Self-checkouts might be convenient for customers and slash staff costs for retailers, but they’re costing the retail sector billions in terms of shoplifting and theft.
More importantly, the self-service checkout is attracting a new style of shoplifter who wouldn’t normally consider themselves a thief.
So how do retailers combat this growing crime as they continue to embrace the latest self-service technology?
As Loss Prevention Media (LPM) notes, self-checkouts now account for around 40 per cent of all transactions and 20 per cent of all sales. They are also a technology that is rolling out rapidly in retail outlets across the globe.
By 2024 the self-checkout market is expected to exceed $5 billion with a compounded annual growth rate of 10.3 per cent in the coming years.
That means this handy technology is likely to be found in more and more stores and the toll of shoplifting will keep rising unless new theft-prevention strategies are quickly deployed.
Theft at the self-checkout
Concrete figures on how much retailers lose at the self-checkout are hard to come by, but according to a recent article in The Atlantic, the crime is more common than many believe.
They note a Voucher Codes Pro survey of 2634 people recently found 20 per cent admitted to stealing at the self-checkout, with more than half indicating they did so because detection was unlikely.
Meanwhile, a study by criminologists at the University of Leicester also determined self-checkout theft was widespread.
“After auditing one million self-checkout transactions over the course of a year, totaling $21 million in sales, they found that nearly $850,000 worth of goods left the store without being scanned and paid for,” The Atlantic says.
And customers are finding some common ways to commit the crime.
Self-checkout theft methods
Three common methods dominate self-checkout theft and the internet reveals a whole world of new technology to describe the crime.
There’s the ‘banana trick’ which sees the code of a cheaper weighed item applied to a more expensive one, the ‘pass off’ which sees an item not scanned at all, and ‘the switcheroo’ which involves placing the label of a cheaper item over the barcode of a more expensive one.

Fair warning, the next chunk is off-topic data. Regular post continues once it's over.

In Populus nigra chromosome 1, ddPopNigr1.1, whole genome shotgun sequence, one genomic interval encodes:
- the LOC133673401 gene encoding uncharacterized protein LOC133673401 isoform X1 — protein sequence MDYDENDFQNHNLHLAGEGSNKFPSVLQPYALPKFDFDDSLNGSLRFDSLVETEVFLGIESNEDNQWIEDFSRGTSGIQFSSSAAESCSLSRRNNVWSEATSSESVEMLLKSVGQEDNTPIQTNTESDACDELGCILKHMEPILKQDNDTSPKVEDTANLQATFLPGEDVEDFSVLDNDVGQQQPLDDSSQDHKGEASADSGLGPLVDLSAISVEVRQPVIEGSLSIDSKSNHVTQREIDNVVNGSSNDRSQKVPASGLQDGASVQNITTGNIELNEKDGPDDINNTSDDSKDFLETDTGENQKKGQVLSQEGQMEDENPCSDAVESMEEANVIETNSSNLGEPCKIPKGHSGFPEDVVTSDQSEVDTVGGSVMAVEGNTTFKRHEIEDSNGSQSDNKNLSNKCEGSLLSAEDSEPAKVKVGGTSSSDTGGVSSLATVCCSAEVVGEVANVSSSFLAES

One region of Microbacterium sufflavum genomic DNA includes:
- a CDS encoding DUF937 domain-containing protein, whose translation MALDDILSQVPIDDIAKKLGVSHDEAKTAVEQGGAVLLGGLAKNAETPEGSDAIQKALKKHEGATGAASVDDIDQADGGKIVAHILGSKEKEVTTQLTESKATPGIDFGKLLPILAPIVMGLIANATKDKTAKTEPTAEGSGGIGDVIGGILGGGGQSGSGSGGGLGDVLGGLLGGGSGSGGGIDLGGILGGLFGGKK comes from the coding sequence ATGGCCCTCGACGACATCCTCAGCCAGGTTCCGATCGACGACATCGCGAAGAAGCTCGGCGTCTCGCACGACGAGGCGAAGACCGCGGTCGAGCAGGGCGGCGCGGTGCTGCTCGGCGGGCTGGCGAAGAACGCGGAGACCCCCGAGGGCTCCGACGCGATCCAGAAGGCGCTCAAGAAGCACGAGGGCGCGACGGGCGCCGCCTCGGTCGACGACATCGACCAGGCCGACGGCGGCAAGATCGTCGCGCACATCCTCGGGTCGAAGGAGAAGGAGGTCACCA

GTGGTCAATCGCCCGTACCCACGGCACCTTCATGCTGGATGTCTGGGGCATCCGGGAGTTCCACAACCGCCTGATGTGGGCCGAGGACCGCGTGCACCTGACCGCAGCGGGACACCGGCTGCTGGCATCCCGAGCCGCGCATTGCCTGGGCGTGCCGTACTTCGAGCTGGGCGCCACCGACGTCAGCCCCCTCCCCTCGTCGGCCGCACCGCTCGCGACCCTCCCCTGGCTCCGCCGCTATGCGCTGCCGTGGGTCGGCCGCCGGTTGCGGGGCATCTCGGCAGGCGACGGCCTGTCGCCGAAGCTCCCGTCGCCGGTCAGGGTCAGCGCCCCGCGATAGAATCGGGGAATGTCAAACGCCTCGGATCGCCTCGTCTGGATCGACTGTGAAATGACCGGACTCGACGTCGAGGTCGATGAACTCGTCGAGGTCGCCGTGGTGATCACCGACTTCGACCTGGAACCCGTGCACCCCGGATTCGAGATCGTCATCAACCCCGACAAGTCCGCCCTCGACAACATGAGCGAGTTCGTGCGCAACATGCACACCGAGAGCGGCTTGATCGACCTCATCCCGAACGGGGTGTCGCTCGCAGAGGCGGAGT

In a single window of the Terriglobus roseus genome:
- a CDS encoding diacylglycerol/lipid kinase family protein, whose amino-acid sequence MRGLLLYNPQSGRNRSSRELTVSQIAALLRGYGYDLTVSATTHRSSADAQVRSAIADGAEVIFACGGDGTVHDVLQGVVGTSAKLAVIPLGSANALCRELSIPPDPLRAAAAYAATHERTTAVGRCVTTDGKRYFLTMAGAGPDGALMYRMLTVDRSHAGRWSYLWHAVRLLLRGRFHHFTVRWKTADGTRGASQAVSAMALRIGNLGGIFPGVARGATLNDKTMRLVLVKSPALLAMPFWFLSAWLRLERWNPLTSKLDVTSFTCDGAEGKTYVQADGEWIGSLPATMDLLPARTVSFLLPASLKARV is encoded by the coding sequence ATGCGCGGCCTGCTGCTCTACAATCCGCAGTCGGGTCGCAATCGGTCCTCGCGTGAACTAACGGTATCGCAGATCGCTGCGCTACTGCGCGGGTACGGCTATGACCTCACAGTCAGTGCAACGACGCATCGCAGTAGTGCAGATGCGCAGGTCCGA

According to a Loss Prevention Research Council research reported in LPM, a recent study of 24 self-checkout offenders reveals “the pass off” is by far the most common.
They note all 24 offenders indicated they scanned some but not all items, while five indicated they also switched labels, four said they tricked the scales, and three used “other means”.
Critically, 29 per cent of offenders indicated self-checkout theft was “very easy”, a further 29 per cent said it was “somewhat easy,” 29 per cent were “neutral”, and only nine per cent said it was “somewhat difficult” while just four per cent claimed it was “very difficult”.
Meanwhile, the National Retail Federation’s Stores Magazine notes checkout theft is often a crime of opportunity.
The National Association for Shoplifting Prevention’s Barbara Staib told Stores, shoppers who may otherwise not steal can find it easier to rationalize taking things at the self-checkout.
“Many of these offenders don’t view it as theft and more as a deserved discount for standing in line too long or spending a lot of money at the store.
“These are people that normally aren’t shoplifters or inherently criminal. But for whatever reasons, they decided they’re doing to dip their toe in the waters, or they feel entitled to something.”
Methods of preventing self-checkout theft
As self-checkouts continue their rollout, research into ways of reducing the theft also increases. At present there are a series of common techniques retailers use to combat self-checkout theft and new anti-theft technology is also in development.
Surveillance – Surveillance is widely used in grocery stores and is increasingly employed at the Point of Sale to monitor customers going through the self-checkout.
Store associates – An attentive attendant at the self-service checkout is proving one of the most effective ways of preventing theft.
LPM explains interviews with self-service shoplifters indicate “many offenders interviewed recognized the associates as a deterrent before perceiving the surrounding technologies”.
“Some offenders even reported that an attentive self-checkout associate is more effective at deterring theft than advanced technologies.
“One offender even commented on the importance of an attentive associate in deterring shoplifting: ‘A lot of stealing got by because of lazy employees—employees are not paying attention, or are on their phones. It’s all about the employees. If the store has employees who are more attentive, then self-checkout theft would be hard’.”
Artificial Intelligence – Machine learning and artificial intelligence are also becoming useful tools in the fight against self-service theft and as the technology improves that role will likely increase.
These systems are designed to recognise a customer’s items before they even reach the self-service area, reducing the onus on humans to declare the items they have.